Doubtless there could have been ways to bypass the lockdown, given time and inclination, but this one was less immediately vulnerable than many others I've seen.

        Related: Any other readers ever watch their home LAN with Wireshark or similar and wish for the days when every piece of traffic was there for a clear reason? Sadly, like wishing that every activity (especially anonymous "services") on a Window box was there for a clear reason, fashion has rendered it a futile wish.

        Happy 2017: the year we learned to love systemd.

        1. Kiwi Silver badge
          Linux

          2016 we lost Lemmy (maybe late 2015 but close enough), a couple of the guys from MASH (one in the last week or so), David Bowie, George Michael, and a hell of a lot others. I also lost family members and a couple of friends this year, some who'd been around my whole life.

          I didn't think it could get any worse.....

          Happy 2017: the year we learned to love systemd.

          I guess I was wrong.

          1. Anonymous Coward
            Anonymous Coward

            Happy Days!

            >>> I didn't think it could get any worse.....

            Happy 2017: the year we learned to love systemd.

            I was one of those people who was happy to see the tech advances open my horizons to the wider world, the thought of instant world connectivity made my knees wobble.

            Now that reality has set in, I spend my time repelling boarders from all the world who want to do me harm. This is not how it was supposed to be!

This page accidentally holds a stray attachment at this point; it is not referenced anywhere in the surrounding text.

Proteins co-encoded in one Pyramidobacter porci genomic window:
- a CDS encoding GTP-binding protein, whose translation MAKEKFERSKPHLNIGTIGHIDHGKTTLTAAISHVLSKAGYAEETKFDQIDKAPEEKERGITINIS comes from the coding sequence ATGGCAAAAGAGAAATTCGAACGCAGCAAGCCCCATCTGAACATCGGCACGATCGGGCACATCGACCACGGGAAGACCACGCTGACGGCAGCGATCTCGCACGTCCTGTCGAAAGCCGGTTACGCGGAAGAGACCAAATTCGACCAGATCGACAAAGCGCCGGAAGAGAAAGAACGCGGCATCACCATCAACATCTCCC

I have dug that old Nokia out of the drawer (The battery lasts all week) and removed the battery from the 'Smart' phone that is incapable of obeying a simple command to shut it. My net operates behind a false front and I've taken to using a monitor to watch TV. Now I'm looking for a way to shut my car up. (Having purchased it, I feel it should report to me, not it's maker or the old Bill - or both)

            A 21st century hermit is what this brave new world is making me, and every year is getting worse.

            I miss the 1950's even if I did have to get up and walk to the TV to change (to the other channel). I reasoned that's what kids were for. Today? My remote answers back instead and there isn't a leg to smack! (Joke for the sensitive).

            1. Kiwi Silver badge

              Re: Happy Days!

              I was one of those people who was happy to see the tech advances open my horizons to the wider world, the thought of instant world connectivity made my knees wobble.

              Now that reality has set in, I spend my time repelling boarders from all the world who want to do me harm. This is not how it was supposed to be!